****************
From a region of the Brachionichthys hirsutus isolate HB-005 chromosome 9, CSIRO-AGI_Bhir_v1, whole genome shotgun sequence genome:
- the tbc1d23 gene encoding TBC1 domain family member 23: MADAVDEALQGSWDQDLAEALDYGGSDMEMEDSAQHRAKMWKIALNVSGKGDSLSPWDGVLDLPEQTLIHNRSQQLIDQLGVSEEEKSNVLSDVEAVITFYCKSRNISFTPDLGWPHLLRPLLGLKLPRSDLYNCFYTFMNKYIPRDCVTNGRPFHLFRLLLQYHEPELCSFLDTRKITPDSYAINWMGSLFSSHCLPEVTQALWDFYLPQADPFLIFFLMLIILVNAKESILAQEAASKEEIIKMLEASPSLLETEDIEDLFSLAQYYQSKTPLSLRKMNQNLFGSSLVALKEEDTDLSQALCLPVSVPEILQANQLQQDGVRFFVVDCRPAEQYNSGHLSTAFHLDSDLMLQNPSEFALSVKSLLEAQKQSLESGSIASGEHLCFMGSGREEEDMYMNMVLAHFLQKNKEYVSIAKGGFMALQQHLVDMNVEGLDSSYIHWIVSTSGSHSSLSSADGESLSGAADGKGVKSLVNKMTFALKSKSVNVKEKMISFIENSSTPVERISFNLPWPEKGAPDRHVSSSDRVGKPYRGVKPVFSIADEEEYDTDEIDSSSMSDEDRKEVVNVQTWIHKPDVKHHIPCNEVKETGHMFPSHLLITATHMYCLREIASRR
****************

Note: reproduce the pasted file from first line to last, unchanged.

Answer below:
From a region of the Brachionichthys hirsutus isolate HB-005 chromosome 9, CSIRO-AGI_Bhir_v1, whole genome shotgun sequence genome:
- the tbc1d23 gene encoding TBC1 domain family member 23: MADAVDEALQGSWDQDLAEALDYGGSDMEMEDSAQHRAKMWKIALNVSGKGDSLSPWDGVLDLPEQTLIHNRSQQLIDQLGVSEEEKSNVLSDVEAVITFYCKSRNISFTPDLGWPHLLRPLLGLKLPRSDLYNCFYTFMNKYIPRDCVTNGRPFHLFRLLLQYHEPELCSFLDTRKITPDSYAINWMGSLFSSHCLPEVTQALWDFYLPQADPFLIFFLMLIILVNAKESILAQEAASKEEIIKMLEASPSLLETEDIEDLFSLAQYYQSKTPLSLRKMNQNLFGSSLVALKEEDTDLSQALCLPVSVPEILQANQLQQDGVRFFVVDCRPAEQYNSGHLSTAFHLDSDLMLQNPSEFALSVKSLLEAQKQSLESGSIASGEHLCFMGSGREEEDMYMNMVLAHFLQKNKEYVSIAKGGFMALQQHLVDMNVEGLDSSYIHWIVSTSGSHSSLSSADGESLSGAADGKGVKSLVNKMTFALKSKSVNVKEKMISFIENSSTPVERISFNLPWPEKGAPDRHVSSSDRVGKPYRGVKPVFSIADEEEYDTDEIDSSSMSDEDRKEVVNVQTWIHKPDVKHHIPCNEVKETGHMFPSHLLITATHMYCLREIASRR